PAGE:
The Donald Trump I Know is not a Republican
Donald Trump’s candidacy has been a boon for the GOP, but one that also has brought with it some very real downsides.
And if that weren’t bad enough, the man himself has been quite vocal about it.
Trump, who made his name in the 1970s with a series of television specials about mobsters, is now one of the most polarizing figures in American politics, and many of his voters are very wary of the billionaire’s views on a variety of issues.
One of the first signs of Trump’s popularity came in the fall of 2018 when a former rival, former rival candidate Jeb Bush, said that the Republican nominee should not run for president because of his views on immigration and national security.
In the days following the comments, Trump issued a series in which he criticized the former rival for saying something that he now says he regrets, and he has also called Bush’s comments about the former competitor “offensive.”
So, why do some Republican voters want Trump?
One reason Trump is attracting such a large number of Republican voters is because he is appealing to people who have traditionally voted Democratic.
A large percentage of Trump voters are white and, according to a recent analysis from RealClearPolitics, about half of those Trump voters support the Republican Party.
In 2016, more than three-quarters of Trump supporters voted for the Democratic nominee, Hillary Clinton, while only about one-third of Trump backers supported the GOP nominee.
But the party’s presidential nominee was more popular among Republican voters in the state of Iowa, where Trump won about one in four of the state’s voters in 2016.
As the Trump campaign and its surrogates have tried to distance themselves from the candidate, however, they’ve been forced to answer questions about whether they are anti-immigrant, anti-black and anti-Semitic.
Trump’s supporters, who have long embraced his politics of nativism and nationalism, have also been criticized for being more socially conservative than other Republicans.
While Trump’s support has fluctuated, it’s been fairly consistent over time.
According to the latest RealClear Politics polling average, Trump voters lean toward the right on almost every issue, including abortion, guns, abortion rights, marriage, immigration, health care and national defense.
But as Trump has risen in the polls and has become the presumptive Republican nominee, he’s also been under attack by his own supporters.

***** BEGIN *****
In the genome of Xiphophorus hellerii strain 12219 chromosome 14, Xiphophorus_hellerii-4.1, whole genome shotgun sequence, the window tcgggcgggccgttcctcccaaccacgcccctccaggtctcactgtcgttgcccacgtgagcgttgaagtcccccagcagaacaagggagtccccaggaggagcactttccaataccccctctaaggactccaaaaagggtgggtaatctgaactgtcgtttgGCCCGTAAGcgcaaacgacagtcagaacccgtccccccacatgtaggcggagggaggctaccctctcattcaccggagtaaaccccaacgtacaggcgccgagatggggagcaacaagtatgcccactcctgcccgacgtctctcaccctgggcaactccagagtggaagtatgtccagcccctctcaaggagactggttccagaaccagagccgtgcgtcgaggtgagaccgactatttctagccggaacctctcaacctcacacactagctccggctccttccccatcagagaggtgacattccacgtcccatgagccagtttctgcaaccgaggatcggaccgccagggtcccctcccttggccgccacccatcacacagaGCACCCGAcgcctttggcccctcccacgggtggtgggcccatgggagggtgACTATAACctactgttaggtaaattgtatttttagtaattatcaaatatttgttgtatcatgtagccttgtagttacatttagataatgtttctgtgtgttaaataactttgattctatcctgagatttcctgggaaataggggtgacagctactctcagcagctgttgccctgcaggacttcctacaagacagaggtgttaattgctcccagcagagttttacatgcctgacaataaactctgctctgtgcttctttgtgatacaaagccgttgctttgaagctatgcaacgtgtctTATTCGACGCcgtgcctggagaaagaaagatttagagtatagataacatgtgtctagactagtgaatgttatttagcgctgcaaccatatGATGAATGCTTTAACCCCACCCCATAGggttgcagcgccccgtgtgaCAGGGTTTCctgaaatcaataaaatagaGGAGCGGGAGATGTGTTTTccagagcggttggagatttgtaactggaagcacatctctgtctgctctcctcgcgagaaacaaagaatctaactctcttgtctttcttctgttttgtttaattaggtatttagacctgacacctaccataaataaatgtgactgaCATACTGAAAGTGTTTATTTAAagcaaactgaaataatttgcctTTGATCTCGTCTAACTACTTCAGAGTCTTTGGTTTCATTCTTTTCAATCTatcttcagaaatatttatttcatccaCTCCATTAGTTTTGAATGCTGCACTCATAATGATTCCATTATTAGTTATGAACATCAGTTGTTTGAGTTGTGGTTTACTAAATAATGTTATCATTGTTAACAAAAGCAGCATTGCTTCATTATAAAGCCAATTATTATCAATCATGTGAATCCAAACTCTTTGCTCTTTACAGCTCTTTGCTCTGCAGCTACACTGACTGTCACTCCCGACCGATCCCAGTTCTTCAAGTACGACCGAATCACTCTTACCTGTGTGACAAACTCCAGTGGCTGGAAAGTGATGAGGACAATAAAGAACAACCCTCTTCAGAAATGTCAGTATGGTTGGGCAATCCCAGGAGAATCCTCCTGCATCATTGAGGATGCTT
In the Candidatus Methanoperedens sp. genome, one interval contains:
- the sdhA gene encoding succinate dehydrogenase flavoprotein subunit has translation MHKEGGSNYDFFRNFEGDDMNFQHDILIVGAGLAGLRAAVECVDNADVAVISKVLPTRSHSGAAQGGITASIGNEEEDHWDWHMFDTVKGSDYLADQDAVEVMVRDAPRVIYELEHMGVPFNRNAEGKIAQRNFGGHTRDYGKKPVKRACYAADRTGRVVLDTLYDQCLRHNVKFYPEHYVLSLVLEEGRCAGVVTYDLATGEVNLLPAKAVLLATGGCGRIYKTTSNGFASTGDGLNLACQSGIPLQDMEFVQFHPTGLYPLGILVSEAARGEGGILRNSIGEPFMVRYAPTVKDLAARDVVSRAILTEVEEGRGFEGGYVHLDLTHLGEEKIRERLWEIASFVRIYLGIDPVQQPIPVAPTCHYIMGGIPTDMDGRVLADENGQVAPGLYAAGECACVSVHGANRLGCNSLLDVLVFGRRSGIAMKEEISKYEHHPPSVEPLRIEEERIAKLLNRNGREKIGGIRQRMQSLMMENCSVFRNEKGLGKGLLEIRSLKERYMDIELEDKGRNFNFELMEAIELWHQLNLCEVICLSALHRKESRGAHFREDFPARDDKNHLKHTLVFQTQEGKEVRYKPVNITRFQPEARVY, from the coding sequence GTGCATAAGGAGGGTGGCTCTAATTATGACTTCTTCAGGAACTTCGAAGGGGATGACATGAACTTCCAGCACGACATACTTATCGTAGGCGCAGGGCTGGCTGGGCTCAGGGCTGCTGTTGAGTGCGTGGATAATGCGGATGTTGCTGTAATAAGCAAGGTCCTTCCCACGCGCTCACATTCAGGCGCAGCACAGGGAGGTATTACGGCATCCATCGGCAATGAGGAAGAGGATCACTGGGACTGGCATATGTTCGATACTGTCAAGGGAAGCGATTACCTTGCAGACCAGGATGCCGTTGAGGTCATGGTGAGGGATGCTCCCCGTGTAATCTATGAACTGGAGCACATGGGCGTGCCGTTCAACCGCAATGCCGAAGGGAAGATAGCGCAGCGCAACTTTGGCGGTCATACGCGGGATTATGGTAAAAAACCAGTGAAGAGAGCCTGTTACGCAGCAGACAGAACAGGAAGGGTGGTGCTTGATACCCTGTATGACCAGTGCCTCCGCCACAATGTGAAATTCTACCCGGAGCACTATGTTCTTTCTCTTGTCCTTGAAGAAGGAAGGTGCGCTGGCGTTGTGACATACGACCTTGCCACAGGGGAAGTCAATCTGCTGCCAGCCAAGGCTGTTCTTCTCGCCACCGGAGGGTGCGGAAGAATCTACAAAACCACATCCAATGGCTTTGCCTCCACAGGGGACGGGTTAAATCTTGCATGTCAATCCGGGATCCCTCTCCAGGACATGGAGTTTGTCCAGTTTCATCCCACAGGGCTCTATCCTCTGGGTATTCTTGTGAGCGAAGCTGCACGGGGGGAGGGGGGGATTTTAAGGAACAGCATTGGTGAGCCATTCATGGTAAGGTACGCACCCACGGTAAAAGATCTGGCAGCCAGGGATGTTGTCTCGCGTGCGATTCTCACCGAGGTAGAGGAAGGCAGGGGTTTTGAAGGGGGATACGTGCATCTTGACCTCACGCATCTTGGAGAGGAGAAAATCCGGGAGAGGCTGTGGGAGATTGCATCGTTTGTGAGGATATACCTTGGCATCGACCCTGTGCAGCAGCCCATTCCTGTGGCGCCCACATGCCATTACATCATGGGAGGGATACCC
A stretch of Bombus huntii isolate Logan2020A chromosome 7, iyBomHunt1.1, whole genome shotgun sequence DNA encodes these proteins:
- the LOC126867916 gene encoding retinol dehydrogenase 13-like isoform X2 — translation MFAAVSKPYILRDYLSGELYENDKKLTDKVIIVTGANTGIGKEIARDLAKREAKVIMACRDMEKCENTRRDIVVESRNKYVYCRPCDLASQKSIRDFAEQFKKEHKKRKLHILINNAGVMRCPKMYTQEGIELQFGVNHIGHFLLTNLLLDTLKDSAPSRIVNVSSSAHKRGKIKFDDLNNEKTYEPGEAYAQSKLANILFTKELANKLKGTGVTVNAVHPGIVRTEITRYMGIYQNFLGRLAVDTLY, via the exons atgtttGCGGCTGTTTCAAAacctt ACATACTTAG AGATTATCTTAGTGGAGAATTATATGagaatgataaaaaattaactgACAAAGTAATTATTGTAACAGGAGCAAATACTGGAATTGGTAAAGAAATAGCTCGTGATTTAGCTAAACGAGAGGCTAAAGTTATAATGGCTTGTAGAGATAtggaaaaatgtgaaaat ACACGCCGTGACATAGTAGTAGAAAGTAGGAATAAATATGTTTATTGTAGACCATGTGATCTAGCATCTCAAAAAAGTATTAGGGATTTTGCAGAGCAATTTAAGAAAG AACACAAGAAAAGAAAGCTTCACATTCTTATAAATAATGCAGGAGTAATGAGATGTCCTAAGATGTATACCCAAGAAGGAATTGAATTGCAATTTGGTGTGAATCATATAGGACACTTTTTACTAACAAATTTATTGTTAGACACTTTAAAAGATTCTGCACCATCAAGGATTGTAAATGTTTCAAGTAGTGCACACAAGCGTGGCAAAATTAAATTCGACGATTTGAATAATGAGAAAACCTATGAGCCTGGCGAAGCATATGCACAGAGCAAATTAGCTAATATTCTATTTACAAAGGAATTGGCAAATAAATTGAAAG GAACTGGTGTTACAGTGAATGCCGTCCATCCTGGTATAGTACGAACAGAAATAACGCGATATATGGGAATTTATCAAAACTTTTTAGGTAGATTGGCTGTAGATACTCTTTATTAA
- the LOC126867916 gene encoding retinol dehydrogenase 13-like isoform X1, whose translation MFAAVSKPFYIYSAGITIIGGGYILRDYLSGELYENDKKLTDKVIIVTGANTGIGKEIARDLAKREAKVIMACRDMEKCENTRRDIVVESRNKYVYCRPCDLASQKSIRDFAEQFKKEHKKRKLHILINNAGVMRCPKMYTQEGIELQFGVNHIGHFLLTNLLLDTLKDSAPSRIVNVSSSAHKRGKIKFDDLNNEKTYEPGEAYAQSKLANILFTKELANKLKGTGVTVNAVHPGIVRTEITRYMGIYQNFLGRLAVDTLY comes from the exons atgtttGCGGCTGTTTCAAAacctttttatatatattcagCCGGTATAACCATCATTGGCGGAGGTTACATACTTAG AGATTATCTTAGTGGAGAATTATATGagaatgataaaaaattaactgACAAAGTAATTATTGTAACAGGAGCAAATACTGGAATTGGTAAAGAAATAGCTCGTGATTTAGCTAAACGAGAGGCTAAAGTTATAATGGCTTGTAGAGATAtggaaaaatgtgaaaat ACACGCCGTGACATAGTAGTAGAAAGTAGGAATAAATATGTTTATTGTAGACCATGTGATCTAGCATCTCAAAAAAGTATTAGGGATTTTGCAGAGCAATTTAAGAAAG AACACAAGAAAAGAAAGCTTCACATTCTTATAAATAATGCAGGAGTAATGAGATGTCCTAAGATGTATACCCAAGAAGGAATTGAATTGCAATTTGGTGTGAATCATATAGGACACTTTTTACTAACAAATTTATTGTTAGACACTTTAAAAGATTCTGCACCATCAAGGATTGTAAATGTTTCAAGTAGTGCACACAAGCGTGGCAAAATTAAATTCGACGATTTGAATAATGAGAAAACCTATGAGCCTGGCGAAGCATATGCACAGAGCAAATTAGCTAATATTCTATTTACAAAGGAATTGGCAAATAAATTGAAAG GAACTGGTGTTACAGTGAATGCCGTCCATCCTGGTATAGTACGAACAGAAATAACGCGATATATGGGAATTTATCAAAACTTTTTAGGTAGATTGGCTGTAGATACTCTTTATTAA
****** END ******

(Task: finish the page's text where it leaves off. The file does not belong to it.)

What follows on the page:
A recent study by the National Review found that nearly a quarter of Trump fans support Trump’s nomination for president, compared with nearly one in five Republicans who oppose the billionaire.
Trump has been criticized by other Republicans for making anti-Muslim comments, calling Mexican immigrants “rapists” and saying that “the Mexican government is putting rapists in the United States.”
He has also been accused of being anti-gay and for having racist views.
But even as Trump’s poll numbers have dipped and his support has declined, Trump has still been able to draw large numbers of voters from the Republican base.
According the RealClearPolls average, about 14 percent of Republican primary voters support Trump and about 11 percent support the GOP’s presumptive nominee.
That number has been steady over the past few months and is now about 12 percent, according a survey from the University of Texas at Austin.
The Trump campaign has taken a number of steps to try and soften the image of Trump.
One strategy has been to offer support to those who have expressed support for Trump in the past, or have said that they’ll vote for him again in the future.
Trump himself has also said he’ll work with the Democratic Party to help them defeat Clinton in the general election.
And his team has tried to shift attention away from the billionaire by running ads attacking the candidate for his rhetoric and actions.
But there are some Trump supporters who remain deeply suspicious of his candidacy.
A number of Trump-supporting voters told me that they’re not ready to abandon Trump.
For one thing, they’re afraid that if Trump wins, he will appoint a Supreme Court justice who will be even more extreme than the justices who have ruled in favor of his anti-immigration and anti–black rhetoric.
“I think that if the Trump presidency ends up going to someone like that, we’ll have a lot of trouble in the next election,” said one Trump supporter who asked not to be identified.
“And I think we can make a very good case that if this is what happens, it’ll be a bad thing.”